The red carpet arrivals at the Oscars always bring out the Madame Defarge in fashion critics. All the trolls come out of their caves to mock, knock and hurl derision in a colloquial, condescending tone as if given half the chance they’d have done SO much better. At the Academy Awards we have the privilege to see some of the world’s most beautiful women dressed in the most expensive, exquisite dresses, dripping in magnificent jewels and groomed like Best in Show at Crufts. You’d think the critics would fall down and worship but no.
Actresses must be rather irked to be judged by spiteful bedroom bloggers – doubtless wearing nothing more soignée than a Onesie – squinting into a flat screen while sharpening their the knitting needles to skewer ‘fashion faux pas’ in over-familiar, pithy little put-downs. It’s not really a fair fight. Take Anne Hathaway. She won the Best Supporting Actress Oscar, looked terribly pretty in an icy pink satin Prada column dress and gave us a mini fashion moment by wearing an important Tiffany & Co diamond necklace with the drop falling from the nape of her neck. And yet tout le Twitterati noted that the darts on the bust of her dress gave the illusion that she’d taken a leaf out of Jean Harlow’s book and used the old ice cube trick to perk things up a bit. It’s all rather puerile don’t you think?
The scrutiny Oscar actresses are subjected to reminds me of an old gag Barbra Streisand used to tell about a Jewish lady who goes to the butcher for a chicken. She pokes it, she prods it, she squeezes it, she holds it up to the light and then hands back the chicken saying ‘I don’t want it’. The butcher says, ‘you’ll pardon me, lady, but could you pass a test like that?’ Which of us could? Granted, one could say an actress putting on a frock for the world’s press isn’t really up there in the ‘nobody knows the troubles I’ve seen’ stakes. But, really, the pressure is immense and entirely disproportionate.
I thought the standard of frockage at the 2013 Oscars was tremendous. Jessica Chastain’s golden Armani Privé siren dress was a study in classic Hollywood glamour beaded with the brilliance of a Jean-Louis to lead the eye round every curve. The tight sweetheart bodice falling into a modest train was sexy and statuesque and the soft rose gold silk set off her glossy mane of strawberry blonde hair to perfection. I adored Renee Zellwegger’s Carolina Herrera gold column dress. After all, if you’re not up for an Oscar why not dress like one? Rather nice to see an antique gem-set gold Van Cleef & Arpels minaudière on the red carpet.
These genius little boxes of delights – usually designed to contain powder compact, lighter, clock, lipstick and change purse – will be the subject of The Goldsmiths’ Company’s Ultravanities: Bejewelled Make-Up Boxes from the Age of Glamour exhibition in June. Interesting how few necklaces were worn on the red carpet, no? Certain necklines are designed to show-off a diamond necklace draped across the decolleté such as Nicole Kidman’s rather marvellous L’Wren Scott black and gold Gustav Klimt sequin fishtail dress. The ladies who did deck their throats with diamonds chose to wear important pieces back to front like Hathaway and the rather lovely Best Actress Oscar-winner Jennifer Lawrence.
Lawrence’s strapless Dior Couture dress was a magnificent feat of engineering worthy of the late, great Christian himself. Losing one’s footing en route to the acceptance speech was not the fault of the dress that hovered rather brilliantly an inch above the floor. I’d surmise that nerves and adrenalin kicked in hence the stumble. And do you know what? Honit Soit Qui Mal Y Pense. Meryl lost a stiletto at last year’s BAFTAS and laughed it off with immense style. If Jennifer Lawrence is replaying that moment in her head I would only say she got to go to bed with Oscar that night. The rest of us only end up in casualty.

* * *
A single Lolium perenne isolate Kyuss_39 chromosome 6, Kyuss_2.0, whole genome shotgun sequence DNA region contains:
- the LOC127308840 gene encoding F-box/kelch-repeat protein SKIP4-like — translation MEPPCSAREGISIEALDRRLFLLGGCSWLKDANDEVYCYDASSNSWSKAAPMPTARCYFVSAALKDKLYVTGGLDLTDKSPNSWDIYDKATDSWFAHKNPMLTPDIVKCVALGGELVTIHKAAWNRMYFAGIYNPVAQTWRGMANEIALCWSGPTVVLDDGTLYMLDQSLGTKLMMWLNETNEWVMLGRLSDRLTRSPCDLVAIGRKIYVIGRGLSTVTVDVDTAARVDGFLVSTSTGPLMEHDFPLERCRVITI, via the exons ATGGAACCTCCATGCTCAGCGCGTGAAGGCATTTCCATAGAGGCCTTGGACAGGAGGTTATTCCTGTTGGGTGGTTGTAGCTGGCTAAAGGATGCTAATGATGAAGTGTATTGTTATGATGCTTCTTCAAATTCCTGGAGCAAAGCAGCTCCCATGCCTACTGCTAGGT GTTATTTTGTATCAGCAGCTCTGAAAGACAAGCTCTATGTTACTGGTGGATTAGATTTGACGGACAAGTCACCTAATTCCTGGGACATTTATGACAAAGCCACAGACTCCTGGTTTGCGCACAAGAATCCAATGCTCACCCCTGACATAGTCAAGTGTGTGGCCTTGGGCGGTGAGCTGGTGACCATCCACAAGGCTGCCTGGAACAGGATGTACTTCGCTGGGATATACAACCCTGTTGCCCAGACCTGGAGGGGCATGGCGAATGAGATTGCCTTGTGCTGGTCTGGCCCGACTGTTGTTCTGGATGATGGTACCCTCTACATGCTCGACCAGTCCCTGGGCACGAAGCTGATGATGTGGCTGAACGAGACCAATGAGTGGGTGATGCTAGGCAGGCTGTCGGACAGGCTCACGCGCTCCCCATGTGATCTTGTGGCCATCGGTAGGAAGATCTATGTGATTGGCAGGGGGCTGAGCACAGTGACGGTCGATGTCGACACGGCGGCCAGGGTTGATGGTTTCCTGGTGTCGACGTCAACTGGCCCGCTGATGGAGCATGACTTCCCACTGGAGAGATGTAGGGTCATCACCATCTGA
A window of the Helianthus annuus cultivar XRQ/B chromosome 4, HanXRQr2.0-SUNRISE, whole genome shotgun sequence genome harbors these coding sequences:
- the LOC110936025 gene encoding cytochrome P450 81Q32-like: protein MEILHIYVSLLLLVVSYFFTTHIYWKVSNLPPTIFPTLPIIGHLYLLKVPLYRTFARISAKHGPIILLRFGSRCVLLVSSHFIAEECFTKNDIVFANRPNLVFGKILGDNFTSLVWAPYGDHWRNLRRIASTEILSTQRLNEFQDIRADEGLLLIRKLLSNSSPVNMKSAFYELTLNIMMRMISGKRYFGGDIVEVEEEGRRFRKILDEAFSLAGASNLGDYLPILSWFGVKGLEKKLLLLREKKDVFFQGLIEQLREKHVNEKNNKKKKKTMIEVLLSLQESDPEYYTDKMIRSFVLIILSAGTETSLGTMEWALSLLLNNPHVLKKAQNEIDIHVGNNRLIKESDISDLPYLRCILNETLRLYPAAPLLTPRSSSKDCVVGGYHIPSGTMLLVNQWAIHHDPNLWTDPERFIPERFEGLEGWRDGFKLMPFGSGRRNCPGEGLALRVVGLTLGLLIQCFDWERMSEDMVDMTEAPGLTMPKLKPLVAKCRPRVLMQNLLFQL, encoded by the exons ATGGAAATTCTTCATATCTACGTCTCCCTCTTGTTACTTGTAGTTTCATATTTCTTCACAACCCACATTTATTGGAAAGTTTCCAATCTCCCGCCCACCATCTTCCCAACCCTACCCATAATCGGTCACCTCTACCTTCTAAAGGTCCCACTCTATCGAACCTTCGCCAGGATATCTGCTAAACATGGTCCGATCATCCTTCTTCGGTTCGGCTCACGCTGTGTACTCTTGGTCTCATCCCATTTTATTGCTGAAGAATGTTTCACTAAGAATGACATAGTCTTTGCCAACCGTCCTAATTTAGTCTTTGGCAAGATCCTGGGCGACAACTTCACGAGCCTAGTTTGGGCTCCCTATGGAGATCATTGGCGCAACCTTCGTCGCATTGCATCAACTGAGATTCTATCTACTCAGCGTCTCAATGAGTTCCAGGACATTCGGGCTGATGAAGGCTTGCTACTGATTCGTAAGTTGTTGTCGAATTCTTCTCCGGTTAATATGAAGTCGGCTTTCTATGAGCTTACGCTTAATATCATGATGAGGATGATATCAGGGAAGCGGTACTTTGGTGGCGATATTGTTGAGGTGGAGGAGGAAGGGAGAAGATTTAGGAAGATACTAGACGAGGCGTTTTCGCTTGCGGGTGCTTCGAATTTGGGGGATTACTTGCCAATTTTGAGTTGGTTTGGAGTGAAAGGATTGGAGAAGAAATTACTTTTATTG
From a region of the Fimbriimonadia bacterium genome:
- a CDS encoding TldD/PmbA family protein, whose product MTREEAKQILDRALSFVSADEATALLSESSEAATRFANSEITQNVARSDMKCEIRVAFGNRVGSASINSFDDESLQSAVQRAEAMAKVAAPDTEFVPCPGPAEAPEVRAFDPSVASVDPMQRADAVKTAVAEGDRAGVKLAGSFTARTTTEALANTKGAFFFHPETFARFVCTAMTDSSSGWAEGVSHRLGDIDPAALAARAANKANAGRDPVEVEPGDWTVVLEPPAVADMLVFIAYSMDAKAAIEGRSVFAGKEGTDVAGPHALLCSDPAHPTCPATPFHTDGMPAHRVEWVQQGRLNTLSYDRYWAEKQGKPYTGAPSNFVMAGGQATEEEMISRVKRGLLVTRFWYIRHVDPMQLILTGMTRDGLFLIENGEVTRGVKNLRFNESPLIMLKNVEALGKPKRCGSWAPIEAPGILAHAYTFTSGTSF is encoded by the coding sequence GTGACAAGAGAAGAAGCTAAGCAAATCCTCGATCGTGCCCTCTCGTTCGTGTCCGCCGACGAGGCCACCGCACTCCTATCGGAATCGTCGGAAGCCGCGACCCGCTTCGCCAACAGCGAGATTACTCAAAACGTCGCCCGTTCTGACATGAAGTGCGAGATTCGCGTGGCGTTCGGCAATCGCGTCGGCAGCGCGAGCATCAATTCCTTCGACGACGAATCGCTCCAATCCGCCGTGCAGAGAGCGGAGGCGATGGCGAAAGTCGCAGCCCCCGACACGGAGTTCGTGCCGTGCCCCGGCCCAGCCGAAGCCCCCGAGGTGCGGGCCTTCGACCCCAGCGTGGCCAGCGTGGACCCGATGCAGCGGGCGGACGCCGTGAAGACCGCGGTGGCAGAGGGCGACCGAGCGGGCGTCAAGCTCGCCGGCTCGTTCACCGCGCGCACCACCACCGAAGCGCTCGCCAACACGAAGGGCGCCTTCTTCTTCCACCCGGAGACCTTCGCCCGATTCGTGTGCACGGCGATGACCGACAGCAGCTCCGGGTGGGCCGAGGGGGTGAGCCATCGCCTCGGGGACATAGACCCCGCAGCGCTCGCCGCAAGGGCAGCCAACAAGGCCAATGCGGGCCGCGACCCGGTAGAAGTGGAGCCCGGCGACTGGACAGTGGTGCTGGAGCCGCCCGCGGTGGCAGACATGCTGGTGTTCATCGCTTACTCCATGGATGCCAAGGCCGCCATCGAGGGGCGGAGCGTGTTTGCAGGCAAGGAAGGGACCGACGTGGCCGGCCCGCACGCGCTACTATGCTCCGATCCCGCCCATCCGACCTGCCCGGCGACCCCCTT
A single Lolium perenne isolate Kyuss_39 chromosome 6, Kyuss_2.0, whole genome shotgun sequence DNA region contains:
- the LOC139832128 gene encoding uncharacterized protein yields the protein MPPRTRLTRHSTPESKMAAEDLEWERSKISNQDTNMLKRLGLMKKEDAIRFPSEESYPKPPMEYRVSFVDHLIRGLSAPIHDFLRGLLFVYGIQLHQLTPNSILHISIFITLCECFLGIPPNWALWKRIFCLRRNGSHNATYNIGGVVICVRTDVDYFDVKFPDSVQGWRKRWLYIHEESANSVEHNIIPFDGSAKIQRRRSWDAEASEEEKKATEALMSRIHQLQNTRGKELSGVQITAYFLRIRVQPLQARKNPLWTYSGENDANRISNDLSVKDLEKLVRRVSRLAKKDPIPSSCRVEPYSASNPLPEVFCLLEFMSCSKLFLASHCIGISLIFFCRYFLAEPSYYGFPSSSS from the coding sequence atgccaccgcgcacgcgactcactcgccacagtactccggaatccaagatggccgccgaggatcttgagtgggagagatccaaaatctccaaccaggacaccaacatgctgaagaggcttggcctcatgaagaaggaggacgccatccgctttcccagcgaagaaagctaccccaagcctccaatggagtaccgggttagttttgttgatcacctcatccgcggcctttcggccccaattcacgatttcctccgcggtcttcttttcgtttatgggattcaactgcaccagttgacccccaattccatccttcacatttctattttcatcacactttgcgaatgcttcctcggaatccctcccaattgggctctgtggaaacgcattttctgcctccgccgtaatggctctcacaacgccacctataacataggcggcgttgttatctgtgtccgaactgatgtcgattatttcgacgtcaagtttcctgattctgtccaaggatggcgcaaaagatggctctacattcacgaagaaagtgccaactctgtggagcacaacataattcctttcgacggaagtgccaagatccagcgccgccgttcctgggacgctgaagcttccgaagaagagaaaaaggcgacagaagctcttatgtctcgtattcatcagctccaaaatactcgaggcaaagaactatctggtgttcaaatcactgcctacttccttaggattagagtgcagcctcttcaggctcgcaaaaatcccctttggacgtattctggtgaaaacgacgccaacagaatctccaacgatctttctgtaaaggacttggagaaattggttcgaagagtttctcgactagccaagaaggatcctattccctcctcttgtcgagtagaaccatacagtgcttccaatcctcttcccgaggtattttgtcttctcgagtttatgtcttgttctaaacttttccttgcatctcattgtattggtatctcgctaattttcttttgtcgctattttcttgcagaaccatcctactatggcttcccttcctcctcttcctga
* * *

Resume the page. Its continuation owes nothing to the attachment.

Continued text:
Adored the Hollywood Musicals theme at this year’s Oscars. Dressed like a gold-plated oil tanker, Dame Shirley Bassey rocked it out belting Goldfinger to a standing ovation and Adele showed precisely why Skyfall deserved the Best Original Song Oscar. Only at the Oscars can the producers bring Beyonce and Hugh Jackman together in a medley of musical numbers and squeeze Catherine Zeta-Jones back into fishnets to revive her role as Velma Kelly in Chicago. Perhaps the most underpowered performance of the evening was Barbra Streisand. The Way We Were tribute to Marvin Hamlisch was necessarily pianissimo on a night when only fortissimo will do.
A personal fashion favourite was Fan Bingbing in Marchesa’s shocking pink satin sculpted ball gown. Isn’t it interesting watching the drip feed of Chinese models on European catwalks and the steadily rising influence of China on Hollywood? Miss Bingbing wearing Marchesa is like one degree of separation from one of her films being produced by Harvey Weinstein. Still, when the only Asian actresses in mainstream Hollywood history are Anna May Wong and Lucy Liu perhaps it is time for a star who has risen in the East to conquer LA.
But the future for Hollywood was predicted in the ad breaks on British television. I watched with a quiet chill in my heart last night as a CGI Audrey Hepburn starred in an advertisement for Galaxy chocolate. Apparently her sons who control the estate gave permission for mother to be artificially resurrected on the grounds that ‘she loved chocolate’. How terrifying for a star to know that even after death image rights can be sold and a zombie computer-generated self can be played like a marionette when one is cold in the grave. Computers possessing a human body is the stuff of Sci-Fi nightmares. Apparently it is coming true and deceased movie stars are the guinea pigs. One can only shudder at where it will all end.